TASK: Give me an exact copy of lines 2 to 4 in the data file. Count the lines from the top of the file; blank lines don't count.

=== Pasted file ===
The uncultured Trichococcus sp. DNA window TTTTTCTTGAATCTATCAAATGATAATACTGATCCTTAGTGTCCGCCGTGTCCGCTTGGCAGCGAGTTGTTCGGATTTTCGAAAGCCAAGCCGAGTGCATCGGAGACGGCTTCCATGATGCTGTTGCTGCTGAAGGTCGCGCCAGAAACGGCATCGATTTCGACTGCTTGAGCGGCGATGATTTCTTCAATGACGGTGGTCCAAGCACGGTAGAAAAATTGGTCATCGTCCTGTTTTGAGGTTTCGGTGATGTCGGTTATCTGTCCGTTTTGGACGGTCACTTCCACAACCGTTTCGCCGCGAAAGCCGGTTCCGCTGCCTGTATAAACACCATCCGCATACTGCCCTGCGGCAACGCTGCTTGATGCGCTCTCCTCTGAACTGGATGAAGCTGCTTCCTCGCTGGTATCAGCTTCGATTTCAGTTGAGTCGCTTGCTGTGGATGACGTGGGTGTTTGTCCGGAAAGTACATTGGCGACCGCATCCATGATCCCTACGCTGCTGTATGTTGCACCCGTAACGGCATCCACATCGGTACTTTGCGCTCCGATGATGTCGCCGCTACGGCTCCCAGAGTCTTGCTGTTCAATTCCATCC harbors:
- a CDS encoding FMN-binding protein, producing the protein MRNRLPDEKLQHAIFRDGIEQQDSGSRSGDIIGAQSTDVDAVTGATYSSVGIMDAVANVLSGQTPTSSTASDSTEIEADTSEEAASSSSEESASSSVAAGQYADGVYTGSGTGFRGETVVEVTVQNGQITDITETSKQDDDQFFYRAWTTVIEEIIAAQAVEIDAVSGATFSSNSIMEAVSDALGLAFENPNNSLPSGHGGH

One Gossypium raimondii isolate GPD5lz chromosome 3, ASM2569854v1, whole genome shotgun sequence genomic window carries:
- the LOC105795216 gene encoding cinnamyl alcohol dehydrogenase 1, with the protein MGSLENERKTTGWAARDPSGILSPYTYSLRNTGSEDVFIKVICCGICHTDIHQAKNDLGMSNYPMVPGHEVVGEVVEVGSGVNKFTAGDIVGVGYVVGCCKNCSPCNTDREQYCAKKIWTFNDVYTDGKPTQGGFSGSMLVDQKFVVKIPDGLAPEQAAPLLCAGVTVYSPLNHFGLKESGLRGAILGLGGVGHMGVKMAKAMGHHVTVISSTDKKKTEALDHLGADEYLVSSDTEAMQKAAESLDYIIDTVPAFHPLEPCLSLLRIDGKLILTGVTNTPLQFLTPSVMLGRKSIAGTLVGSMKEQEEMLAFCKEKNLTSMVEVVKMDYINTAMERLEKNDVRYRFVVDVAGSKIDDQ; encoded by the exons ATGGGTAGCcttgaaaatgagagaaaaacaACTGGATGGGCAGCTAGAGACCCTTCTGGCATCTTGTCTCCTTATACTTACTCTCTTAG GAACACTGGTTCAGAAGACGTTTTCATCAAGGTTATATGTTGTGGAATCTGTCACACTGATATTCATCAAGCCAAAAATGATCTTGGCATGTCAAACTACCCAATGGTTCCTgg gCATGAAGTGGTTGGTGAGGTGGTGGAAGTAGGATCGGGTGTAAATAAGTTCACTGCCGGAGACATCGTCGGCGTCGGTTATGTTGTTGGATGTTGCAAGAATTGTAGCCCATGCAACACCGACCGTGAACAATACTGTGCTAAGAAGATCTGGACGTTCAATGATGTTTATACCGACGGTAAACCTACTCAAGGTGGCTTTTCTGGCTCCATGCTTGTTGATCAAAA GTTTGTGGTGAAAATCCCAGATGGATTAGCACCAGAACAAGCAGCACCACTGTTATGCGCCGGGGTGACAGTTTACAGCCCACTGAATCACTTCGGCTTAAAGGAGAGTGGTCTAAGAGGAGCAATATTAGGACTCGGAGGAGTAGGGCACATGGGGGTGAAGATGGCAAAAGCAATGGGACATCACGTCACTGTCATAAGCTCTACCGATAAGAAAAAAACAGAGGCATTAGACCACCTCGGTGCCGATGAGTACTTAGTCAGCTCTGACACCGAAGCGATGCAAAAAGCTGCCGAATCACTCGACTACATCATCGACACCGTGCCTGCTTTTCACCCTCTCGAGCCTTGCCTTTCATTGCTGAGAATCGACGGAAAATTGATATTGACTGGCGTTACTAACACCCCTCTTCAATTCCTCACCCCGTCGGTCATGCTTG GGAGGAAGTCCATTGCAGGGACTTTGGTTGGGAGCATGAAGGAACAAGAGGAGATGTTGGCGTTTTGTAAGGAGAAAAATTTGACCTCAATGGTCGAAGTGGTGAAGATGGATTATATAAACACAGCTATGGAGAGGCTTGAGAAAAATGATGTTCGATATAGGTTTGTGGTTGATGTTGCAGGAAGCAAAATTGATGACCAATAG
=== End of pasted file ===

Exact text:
- a CDS encoding FMN-binding protein, producing the protein MRNRLPDEKLQHAIFRDGIEQQDSGSRSGDIIGAQSTDVDAVTGATYSSVGIMDAVANVLSGQTPTSSTASDSTEIEADTSEEAASSSSEESASSSVAAGQYADGVYTGSGTGFRGETVVEVTVQNGQITDITETSKQDDDQFFYRAWTTVIEEIIAAQAVEIDAVSGATFSSNSIMEAVSDALGLAFENPNNSLPSGHGGH

One Gossypium raimondii isolate GPD5lz chromosome 3, ASM2569854v1, whole genome shotgun sequence genomic window carries:
- the LOC105795216 gene encoding cinnamyl alcohol dehydrogenase 1, with the protein MGSLENERKTTGWAARDPSGILSPYTYSLRNTGSEDVFIKVICCGICHTDIHQAKNDLGMSNYPMVPGHEVVGEVVEVGSGVNKFTAGDIVGVGYVVGCCKNCSPCNTDREQYCAKKIWTFNDVYTDGKPTQGGFSGSMLVDQKFVVKIPDGLAPEQAAPLLCAGVTVYSPLNHFGLKESGLRGAILGLGGVGHMGVKMAKAMGHHVTVISSTDKKKTEALDHLGADEYLVSSDTEAMQKAAESLDYIIDTVPAFHPLEPCLSLLRIDGKLILTGVTNTPLQFLTPSVMLGRKSIAGTLVGSMKEQEEMLAFCKEKNLTSMVEVVKMDYINTAMERLEKNDVRYRFVVDVAGSKIDDQ; encoded by the exons ATGGGTAGCcttgaaaatgagagaaaaacaACTGGATGGGCAGCTAGAGACCCTTCTGGCATCTTGTCTCCTTATACTTACTCTCTTAG GAACACTGGTTCAGAAGACGTTTTCATCAAGGTTATATGTTGTGGAATCTGTCACACTGATATTCATCAAGCCAAAAATGATCTTGGCATGTCAAACTACCCAATGGTTCCTgg gCATGAAGTGGTTGGTGAGGTGGTGGAAGTAGGATCGGGTGTAAATAAGTTCACTGCCGGAGACATCGTCGGCGTCGGTTATGTTGTTGGATGTTGCAAGAATTGTAGCCCATGCAACACCGACCGTGAACAATACTGTGCTAAGAAGATCTGGACGTTCAATGATGTTTATACCGACGGTAAACCTACTCAAGGTGGCTTTTCTGGCTCCATGCTTGTTGATCAAAA GTTTGTGGTGAAAATCCCAGATGGATTAGCACCAGAACAAGCAGCACCACTGTTATGCGCCGGGGTGACAGTTTACAGCCCACTGAATCACTTCGGCTTAAAGGAGAGTGGTCTAAGAGGAGCAATATTAGGACTCGGAGGAGTAGGGCACATGGGGGTGAAGATGGCAAAAGCAATGGGACATCACGTCACTGTCATAAGCTCTACCGATAAGAAAAAAACAGAGGCATTAGACCACCTCGGTGCCGATGAGTACTTAGTCAGCTCTGACACCGAAGCGATGCAAAAAGCTGCCGAATCACTCGACTACATCATCGACACCGTGCCTGCTTTTCACCCTCTCGAGCCTTGCCTTTCATTGCTGAGAATCGACGGAAAATTGATATTGACTGGCGTTACTAACACCCCTCTTCAATTCCTCACCCCGTCGGTCATGCTTG GGAGGAAGTCCATTGCAGGGACTTTGGTTGGGAGCATGAAGGAACAAGAGGAGATGTTGGCGTTTTGTAAGGAGAAAAATTTGACCTCAATGGTCGAAGTGGTGAAGATGGATTATATAAACACAGCTATGGAGAGGCTTGAGAAAAATGATGTTCGATATAGGTTTGTGGTTGATGTTGCAGGAAGCAAAATTGATGACCAATAG